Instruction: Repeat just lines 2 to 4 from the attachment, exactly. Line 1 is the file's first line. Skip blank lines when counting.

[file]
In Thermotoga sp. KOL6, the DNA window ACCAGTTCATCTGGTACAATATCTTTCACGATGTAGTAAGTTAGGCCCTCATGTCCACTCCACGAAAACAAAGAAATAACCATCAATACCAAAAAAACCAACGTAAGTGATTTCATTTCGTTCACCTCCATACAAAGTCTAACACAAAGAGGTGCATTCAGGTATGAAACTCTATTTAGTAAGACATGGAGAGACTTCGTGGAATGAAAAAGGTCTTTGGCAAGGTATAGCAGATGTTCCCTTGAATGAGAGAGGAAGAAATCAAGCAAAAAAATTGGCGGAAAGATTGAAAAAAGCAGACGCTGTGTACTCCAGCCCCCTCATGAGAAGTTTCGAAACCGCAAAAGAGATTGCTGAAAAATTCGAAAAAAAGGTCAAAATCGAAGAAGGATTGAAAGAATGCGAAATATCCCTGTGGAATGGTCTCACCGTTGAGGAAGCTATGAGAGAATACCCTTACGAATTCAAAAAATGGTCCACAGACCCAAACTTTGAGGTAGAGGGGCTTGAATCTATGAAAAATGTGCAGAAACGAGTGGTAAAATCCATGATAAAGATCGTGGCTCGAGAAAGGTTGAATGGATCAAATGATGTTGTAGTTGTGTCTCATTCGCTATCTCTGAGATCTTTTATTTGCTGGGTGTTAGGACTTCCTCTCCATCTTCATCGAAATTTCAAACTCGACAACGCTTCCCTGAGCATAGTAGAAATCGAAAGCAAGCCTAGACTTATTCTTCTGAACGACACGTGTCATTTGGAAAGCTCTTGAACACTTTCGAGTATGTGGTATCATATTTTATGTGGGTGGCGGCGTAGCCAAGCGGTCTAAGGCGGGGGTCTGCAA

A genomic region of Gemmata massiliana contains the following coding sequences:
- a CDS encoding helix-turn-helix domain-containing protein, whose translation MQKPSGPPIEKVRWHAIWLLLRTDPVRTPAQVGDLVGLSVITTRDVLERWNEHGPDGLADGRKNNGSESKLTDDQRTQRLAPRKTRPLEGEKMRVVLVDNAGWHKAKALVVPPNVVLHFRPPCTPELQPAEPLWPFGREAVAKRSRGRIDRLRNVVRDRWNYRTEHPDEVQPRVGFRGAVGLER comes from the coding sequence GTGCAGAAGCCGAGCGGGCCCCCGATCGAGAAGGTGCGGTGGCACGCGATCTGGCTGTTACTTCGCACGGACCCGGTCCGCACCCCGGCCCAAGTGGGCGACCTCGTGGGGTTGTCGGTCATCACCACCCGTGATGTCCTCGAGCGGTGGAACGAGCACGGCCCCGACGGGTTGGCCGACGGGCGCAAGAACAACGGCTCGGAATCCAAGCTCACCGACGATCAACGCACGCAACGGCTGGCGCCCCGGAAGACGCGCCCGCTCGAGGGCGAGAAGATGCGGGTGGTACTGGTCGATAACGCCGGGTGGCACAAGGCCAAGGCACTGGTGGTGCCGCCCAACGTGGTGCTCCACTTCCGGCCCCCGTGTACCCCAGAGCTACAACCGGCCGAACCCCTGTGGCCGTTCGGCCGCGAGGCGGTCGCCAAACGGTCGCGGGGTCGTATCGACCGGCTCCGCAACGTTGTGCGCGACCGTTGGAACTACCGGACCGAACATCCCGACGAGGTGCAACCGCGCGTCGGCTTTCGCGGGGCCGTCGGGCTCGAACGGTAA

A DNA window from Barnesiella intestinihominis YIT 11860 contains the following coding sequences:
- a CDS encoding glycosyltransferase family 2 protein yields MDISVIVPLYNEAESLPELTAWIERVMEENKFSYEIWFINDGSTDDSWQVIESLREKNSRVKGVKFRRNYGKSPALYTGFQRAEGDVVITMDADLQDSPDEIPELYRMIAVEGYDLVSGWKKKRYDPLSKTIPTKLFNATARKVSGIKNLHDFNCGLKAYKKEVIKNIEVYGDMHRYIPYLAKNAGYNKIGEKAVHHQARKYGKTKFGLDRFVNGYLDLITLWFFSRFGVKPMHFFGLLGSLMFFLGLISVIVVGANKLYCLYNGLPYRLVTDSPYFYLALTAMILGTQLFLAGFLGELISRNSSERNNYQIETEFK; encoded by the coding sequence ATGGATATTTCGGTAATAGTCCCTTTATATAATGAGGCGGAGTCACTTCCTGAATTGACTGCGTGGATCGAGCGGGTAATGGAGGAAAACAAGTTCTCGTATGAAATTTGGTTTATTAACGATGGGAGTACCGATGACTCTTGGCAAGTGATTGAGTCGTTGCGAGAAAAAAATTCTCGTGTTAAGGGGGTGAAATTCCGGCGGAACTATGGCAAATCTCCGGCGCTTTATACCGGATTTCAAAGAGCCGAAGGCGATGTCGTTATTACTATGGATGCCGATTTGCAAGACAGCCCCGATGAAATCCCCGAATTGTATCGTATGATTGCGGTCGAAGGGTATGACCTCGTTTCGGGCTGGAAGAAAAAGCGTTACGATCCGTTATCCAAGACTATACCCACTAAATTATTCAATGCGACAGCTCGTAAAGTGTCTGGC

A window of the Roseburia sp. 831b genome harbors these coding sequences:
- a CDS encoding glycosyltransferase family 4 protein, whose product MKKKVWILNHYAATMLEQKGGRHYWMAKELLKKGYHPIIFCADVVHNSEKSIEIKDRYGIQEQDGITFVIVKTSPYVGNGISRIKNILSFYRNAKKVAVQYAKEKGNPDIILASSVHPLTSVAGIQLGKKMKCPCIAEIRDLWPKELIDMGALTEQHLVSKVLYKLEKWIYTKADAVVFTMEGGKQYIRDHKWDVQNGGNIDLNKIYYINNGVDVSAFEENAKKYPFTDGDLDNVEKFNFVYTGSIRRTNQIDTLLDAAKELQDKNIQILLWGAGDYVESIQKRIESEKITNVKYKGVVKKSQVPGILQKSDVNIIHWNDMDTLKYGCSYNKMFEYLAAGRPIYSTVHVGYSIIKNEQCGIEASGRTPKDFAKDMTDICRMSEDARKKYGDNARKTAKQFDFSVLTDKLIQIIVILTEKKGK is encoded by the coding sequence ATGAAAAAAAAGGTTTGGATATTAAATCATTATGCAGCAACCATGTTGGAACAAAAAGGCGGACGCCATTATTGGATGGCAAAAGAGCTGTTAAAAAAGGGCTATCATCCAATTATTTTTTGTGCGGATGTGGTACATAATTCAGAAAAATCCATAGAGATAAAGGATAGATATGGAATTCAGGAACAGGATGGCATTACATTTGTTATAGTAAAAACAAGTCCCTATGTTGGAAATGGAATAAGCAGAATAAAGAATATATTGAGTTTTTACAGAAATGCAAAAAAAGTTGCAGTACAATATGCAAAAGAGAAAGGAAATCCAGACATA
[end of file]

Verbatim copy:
A genomic region of Gemmata massiliana contains the following coding sequences:
- a CDS encoding helix-turn-helix domain-containing protein, whose translation MQKPSGPPIEKVRWHAIWLLLRTDPVRTPAQVGDLVGLSVITTRDVLERWNEHGPDGLADGRKNNGSESKLTDDQRTQRLAPRKTRPLEGEKMRVVLVDNAGWHKAKALVVPPNVVLHFRPPCTPELQPAEPLWPFGREAVAKRSRGRIDRLRNVVRDRWNYRTEHPDEVQPRVGFRGAVGLER comes from the coding sequence GTGCAGAAGCCGAGCGGGCCCCCGATCGAGAAGGTGCGGTGGCACGCGATCTGGCTGTTACTTCGCACGGACCCGGTCCGCACCCCGGCCCAAGTGGGCGACCTCGTGGGGTTGTCGGTCATCACCACCCGTGATGTCCTCGAGCGGTGGAACGAGCACGGCCCCGACGGGTTGGCCGACGGGCGCAAGAACAACGGCTCGGAATCCAAGCTCACCGACGATCAACGCACGCAACGGCTGGCGCCCCGGAAGACGCGCCCGCTCGAGGGCGAGAAGATGCGGGTGGTACTGGTCGATAACGCCGGGTGGCACAAGGCCAAGGCACTGGTGGTGCCGCCCAACGTGGTGCTCCACTTCCGGCCCCCGTGTACCCCAGAGCTACAACCGGCCGAACCCCTGTGGCCGTTCGGCCGCGAGGCGGTCGCCAAACGGTCGCGGGGTCGTATCGACCGGCTCCGCAACGTTGTGCGCGACCGTTGGAACTACCGGACCGAACATCCCGACGAGGTGCAACCGCGCGTCGGCTTTCGCGGGGCCGTCGGGCTCGAACGGTAA

A DNA window from Barnesiella intestinihominis YIT 11860 contains the following coding sequences: